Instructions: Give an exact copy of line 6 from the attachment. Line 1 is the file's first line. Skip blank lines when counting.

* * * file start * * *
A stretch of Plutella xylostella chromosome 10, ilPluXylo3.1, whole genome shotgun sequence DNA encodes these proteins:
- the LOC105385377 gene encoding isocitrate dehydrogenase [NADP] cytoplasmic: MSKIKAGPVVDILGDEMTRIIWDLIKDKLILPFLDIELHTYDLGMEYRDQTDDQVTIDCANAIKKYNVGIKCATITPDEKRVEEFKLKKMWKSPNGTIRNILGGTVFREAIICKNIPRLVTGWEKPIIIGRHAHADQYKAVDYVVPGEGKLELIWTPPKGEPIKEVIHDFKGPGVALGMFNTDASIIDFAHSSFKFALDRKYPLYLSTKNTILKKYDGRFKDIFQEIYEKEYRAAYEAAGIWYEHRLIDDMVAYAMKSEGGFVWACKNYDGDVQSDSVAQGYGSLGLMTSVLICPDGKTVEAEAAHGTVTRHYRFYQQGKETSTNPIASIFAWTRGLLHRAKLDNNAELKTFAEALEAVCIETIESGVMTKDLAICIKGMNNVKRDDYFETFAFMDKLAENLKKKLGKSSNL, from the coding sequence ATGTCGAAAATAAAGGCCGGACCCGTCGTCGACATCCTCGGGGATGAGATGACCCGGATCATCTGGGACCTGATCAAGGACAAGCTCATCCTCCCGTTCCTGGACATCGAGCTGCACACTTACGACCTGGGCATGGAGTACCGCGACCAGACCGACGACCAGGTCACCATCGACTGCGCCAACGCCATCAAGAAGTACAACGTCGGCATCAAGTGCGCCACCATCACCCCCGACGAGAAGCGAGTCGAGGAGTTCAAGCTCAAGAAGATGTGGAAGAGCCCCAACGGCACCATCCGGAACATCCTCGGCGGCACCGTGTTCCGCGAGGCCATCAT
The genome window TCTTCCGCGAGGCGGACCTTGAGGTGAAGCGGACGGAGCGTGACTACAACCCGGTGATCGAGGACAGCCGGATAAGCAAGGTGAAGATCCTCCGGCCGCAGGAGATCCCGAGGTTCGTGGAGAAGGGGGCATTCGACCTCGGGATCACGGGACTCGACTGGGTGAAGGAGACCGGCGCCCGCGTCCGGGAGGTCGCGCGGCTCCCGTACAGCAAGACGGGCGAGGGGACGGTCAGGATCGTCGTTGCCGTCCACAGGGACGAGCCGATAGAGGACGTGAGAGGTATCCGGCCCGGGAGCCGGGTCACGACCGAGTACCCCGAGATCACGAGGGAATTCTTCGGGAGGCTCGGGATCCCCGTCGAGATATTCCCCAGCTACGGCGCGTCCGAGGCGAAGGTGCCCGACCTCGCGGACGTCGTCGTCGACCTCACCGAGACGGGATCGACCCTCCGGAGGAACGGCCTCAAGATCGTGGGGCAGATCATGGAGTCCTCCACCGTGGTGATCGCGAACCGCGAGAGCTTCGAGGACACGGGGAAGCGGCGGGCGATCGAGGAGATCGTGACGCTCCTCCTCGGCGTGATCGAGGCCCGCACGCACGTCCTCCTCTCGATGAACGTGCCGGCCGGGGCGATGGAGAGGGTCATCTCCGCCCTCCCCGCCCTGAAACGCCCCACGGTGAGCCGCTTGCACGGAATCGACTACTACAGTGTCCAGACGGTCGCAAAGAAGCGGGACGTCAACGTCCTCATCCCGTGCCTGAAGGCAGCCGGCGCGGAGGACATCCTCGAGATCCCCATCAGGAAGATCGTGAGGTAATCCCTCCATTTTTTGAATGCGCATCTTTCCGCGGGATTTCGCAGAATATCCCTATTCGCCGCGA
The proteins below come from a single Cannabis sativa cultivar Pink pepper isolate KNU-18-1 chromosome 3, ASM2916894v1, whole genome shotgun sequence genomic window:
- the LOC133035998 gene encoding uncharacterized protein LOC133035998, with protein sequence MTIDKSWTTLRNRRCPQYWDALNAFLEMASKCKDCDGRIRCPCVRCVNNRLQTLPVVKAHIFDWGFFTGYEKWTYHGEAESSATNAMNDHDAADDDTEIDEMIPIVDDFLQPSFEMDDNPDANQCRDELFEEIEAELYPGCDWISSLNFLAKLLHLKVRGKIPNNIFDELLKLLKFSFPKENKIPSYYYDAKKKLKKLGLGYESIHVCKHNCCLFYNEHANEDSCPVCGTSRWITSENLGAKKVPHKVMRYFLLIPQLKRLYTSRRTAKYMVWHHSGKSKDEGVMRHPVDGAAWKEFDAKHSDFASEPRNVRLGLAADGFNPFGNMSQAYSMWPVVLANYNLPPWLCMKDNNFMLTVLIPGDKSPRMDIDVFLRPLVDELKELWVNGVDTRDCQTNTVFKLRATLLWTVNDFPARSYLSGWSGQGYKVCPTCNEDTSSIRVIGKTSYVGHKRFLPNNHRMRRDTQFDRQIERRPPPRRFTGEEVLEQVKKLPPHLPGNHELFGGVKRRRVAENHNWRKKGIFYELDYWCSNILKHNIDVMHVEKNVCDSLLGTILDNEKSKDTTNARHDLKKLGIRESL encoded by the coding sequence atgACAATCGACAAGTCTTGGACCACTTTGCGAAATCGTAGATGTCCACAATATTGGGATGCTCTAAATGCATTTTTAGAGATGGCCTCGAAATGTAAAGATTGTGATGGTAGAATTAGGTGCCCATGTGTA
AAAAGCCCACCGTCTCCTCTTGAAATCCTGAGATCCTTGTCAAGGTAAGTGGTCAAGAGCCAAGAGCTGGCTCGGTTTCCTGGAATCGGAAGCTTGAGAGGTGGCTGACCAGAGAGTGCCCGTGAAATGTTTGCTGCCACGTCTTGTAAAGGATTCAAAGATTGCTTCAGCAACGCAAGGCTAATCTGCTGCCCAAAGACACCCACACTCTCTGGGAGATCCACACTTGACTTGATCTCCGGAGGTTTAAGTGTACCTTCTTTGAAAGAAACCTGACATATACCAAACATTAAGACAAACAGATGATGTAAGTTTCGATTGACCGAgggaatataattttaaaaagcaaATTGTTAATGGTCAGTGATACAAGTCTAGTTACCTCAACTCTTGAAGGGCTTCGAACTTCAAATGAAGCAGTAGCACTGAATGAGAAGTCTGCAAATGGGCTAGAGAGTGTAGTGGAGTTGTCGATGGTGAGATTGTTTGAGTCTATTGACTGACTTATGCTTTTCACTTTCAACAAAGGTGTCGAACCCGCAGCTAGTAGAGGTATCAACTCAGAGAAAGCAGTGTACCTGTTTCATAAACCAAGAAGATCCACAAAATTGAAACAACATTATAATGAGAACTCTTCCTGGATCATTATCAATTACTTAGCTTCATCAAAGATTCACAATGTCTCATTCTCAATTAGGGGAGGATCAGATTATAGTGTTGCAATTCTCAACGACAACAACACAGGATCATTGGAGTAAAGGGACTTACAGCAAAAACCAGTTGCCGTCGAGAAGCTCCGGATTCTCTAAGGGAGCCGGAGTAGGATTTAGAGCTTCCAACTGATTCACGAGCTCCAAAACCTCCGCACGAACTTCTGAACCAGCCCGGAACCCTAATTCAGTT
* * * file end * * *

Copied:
AAAAGCCCACCGTCTCCTCTTGAAATCCTGAGATCCTTGTCAAGGTAAGTGGTCAAGAGCCAAGAGCTGGCTCGGTTTCCTGGAATCGGAAGCTTGAGAGGTGGCTGACCAGAGAGTGCCCGTGAAATGTTTGCTGCCACGTCTTGTAAAGGATTCAAAGATTGCTTCAGCAACGCAAGGCTAATCTGCTGCCCAAAGACACCCACACTCTCTGGGAGATCCACACTTGACTTGATCTCCGGAGGTTTAAGTGTACCTTCTTTGAAAGAAACCTGACATATACCAAACATTAAGACAAACAGATGATGTAAGTTTCGATTGACCGAgggaatataattttaaaaagcaaATTGTTAATGGTCAGTGATACAAGTCTAGTTACCTCAACTCTTGAAGGGCTTCGAACTTCAAATGAAGCAGTAGCACTGAATGAGAAGTCTGCAAATGGGCTAGAGAGTGTAGTGGAGTTGTCGATGGTGAGATTGTTTGAGTCTATTGACTGACTTATGCTTTTCACTTTCAACAAAGGTGTCGAACCCGCAGCTAGTAGAGGTATCAACTCAGAGAAAGCAGTGTACCTGTTTCATAAACCAAGAAGATCCACAAAATTGAAACAACATTATAATGAGAACTCTTCCTGGATCATTATCAATTACTTAGCTTCATCAAAGATTCACAATGTCTCATTCTCAATTAGGGGAGGATCAGATTATAGTGTTGCAATTCTCAACGACAACAACACAGGATCATTGGAGTAAAGGGACTTACAGCAAAAACCAGTTGCCGTCGAGAAGCTCCGGATTCTCTAAGGGAGCCGGAGTAGGATTTAGAGCTTCCAACTGATTCACGAGCTCCAAAACCTCCGCACGAACTTCTGAACCAGCCCGGAACCCTAATTCAGTT